I love picking out fabrics for a new project. It’s one of my favorite parts of the process--exciting and stimulating to the little grey cells. It involves choosing the color scheme, but since I am working with textiles, there are also the secondary factors of texture, fiber content, and patterning.
I think I have a different relationship with the fabrics in my stash than a lot of other quilters. With me it’s personal. I have a collection going back decades to dressmaking scraps from the clothes I wore as a child. I am not sentimental about them, but I relate to them in terms of their context in time and space. Other fabrics that I’ve purchased were all deliberate acquisitions, and I can remember the general time frame and location of where I obtained them. Same thing with fabric that has been generously gifted to me, or that I’ve purchased from other craftswomen--they are linked in my mind with the person and the circumstance. The fabric has meaning and history, some are heavy favorites that have been used in multiple projects, and all of that comes into play when I am auditioning them for something new. None of these factors will necessarily be evident to the viewer of the finished work, but it’s highly relevant to whatever it is that happens in my conscious and subconscious mind as I am working.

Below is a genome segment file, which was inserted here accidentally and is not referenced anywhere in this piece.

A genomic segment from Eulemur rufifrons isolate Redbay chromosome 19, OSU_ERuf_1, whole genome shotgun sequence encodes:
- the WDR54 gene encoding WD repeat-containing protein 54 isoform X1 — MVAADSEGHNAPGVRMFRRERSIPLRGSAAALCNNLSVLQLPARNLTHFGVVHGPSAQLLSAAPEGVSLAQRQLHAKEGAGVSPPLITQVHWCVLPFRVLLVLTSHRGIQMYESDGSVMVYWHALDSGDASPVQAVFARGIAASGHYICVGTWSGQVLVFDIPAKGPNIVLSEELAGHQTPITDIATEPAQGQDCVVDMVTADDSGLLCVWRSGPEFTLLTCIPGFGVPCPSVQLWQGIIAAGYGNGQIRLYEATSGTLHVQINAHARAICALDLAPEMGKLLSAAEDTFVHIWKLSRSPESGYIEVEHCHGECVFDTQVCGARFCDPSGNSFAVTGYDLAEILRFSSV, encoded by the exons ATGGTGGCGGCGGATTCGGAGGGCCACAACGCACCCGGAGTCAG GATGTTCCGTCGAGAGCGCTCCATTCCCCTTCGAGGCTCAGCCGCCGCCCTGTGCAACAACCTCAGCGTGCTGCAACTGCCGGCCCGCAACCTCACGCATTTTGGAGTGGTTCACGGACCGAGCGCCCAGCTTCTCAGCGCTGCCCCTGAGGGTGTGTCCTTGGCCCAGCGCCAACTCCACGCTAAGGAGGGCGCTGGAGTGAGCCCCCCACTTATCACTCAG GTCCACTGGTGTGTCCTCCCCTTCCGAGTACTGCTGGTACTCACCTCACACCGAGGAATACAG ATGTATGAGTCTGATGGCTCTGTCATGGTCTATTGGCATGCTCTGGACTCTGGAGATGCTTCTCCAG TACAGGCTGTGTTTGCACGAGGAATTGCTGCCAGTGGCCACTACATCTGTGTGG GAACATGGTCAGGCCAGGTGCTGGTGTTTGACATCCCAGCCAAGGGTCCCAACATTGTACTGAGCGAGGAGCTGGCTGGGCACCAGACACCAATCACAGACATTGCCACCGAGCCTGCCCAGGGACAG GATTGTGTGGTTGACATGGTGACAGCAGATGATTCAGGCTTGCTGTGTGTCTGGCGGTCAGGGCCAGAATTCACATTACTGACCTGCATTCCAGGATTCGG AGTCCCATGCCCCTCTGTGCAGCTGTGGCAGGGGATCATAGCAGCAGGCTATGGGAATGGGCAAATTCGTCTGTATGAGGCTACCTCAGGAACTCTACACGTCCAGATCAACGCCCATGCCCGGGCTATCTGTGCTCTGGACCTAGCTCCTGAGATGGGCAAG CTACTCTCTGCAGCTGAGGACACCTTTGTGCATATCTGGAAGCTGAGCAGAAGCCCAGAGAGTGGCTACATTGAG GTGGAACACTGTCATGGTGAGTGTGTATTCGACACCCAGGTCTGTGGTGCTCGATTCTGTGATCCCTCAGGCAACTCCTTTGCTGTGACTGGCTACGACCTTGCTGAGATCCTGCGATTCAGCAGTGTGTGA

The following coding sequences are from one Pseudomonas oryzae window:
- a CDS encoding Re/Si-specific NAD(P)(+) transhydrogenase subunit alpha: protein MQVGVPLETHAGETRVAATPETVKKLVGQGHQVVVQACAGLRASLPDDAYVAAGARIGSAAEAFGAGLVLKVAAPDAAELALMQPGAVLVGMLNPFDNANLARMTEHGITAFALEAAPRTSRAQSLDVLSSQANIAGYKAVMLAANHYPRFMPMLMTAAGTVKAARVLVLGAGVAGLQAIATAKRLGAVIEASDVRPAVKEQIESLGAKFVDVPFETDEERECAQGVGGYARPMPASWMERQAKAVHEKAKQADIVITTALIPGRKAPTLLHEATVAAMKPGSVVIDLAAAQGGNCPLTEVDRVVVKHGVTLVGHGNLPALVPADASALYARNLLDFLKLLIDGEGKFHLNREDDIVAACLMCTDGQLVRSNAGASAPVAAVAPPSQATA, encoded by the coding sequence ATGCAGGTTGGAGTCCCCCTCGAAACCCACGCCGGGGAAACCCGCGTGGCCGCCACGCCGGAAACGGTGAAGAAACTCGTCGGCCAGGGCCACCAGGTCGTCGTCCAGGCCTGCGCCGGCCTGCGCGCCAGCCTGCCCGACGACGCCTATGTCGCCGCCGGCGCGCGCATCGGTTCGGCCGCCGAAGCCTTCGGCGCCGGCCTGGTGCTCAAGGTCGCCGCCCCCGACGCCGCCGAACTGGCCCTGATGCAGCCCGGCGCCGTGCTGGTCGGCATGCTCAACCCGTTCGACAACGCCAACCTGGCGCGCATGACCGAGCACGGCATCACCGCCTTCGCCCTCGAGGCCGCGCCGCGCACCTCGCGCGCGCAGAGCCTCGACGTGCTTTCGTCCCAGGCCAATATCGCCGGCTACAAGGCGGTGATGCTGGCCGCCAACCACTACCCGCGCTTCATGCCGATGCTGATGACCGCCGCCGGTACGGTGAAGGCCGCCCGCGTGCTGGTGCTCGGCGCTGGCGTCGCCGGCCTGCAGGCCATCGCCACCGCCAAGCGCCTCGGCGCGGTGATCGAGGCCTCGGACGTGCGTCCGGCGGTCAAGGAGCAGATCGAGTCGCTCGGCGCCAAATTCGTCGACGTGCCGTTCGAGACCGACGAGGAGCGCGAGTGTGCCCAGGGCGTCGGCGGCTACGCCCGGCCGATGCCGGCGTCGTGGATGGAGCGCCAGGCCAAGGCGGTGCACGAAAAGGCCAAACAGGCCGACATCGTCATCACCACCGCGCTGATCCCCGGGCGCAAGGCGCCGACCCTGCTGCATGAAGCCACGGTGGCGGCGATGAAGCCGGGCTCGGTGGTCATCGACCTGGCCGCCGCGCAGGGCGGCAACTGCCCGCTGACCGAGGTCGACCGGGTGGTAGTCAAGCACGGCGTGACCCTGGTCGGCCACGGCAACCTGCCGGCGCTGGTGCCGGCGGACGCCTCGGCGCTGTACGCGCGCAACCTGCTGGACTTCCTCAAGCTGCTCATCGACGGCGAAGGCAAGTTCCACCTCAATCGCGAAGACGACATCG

Given that context, I am genuinely puzzled by the popularity of fat quarter bundles ( a fat quarter is 18” x 22”) or jelly roll bundles (2.5” by 44” strips) on the market. I can’t imagine letting someone else pick out my fabrics for me, even granting that they are lovely and well coordinated assortments. If I like a textile and am going to include it in my repertoire, I need at least a yard, ideally more. And I need to be able to find it when I want it, so I am fairly well organized in that regard. I needed some publicity shots of me in my studio, so here in the background you can see some of the labeled bins I store things in. I sort by fabric content and then by color. I’m not afraid of disarray while I’m working, but when I’m done it all needs to be sorted out again. Part of the sorting is keeping swatches of everything used in a project. The swatches go into binders with notes and other relevant ephemera associated with each quilt. I’ve done this from the very start of my art practice, so when documentation was called for as part of the Seasonal Palette exhibit I was very much on board.
For this project I wanted mostly the clear, bright, somewhat saturated colors that signify mid to late summer to me. I’m using a few commercial fabrics, some silks I brought back from my trip to India and cottons I’ve hand painted and printed. (If you are new here, be sure to click on the “India” tab at the top to see recent and vintage India travelogue posts.) Here you see them cut into strips and sewn into sets preliminary to being cut up for Seminole patchwork. I’m quite pleased about the one on the right with the leaf prints.
I’m a huge fan of the plume poppy plant, and have used its leaves in numerous small projects and a huge art quilt. One of its attractions is its large leaves, but the scale of this project wouldn’t accommodate them. So I focused on the tiny leaves that sprout up in the intersections and tops of the stalks.
I picked dozens and dozens of the little leaves, and laid them out in a grid to make a heliographic print of them with green textile paint. You can see a similar print, with larger leaves, in process below:
I cut the printed fabric into strips and used it in the piecing. It’s very fiddly and time consuming work, like a lot of what I do, but well worth it for the story it tells in the cloth.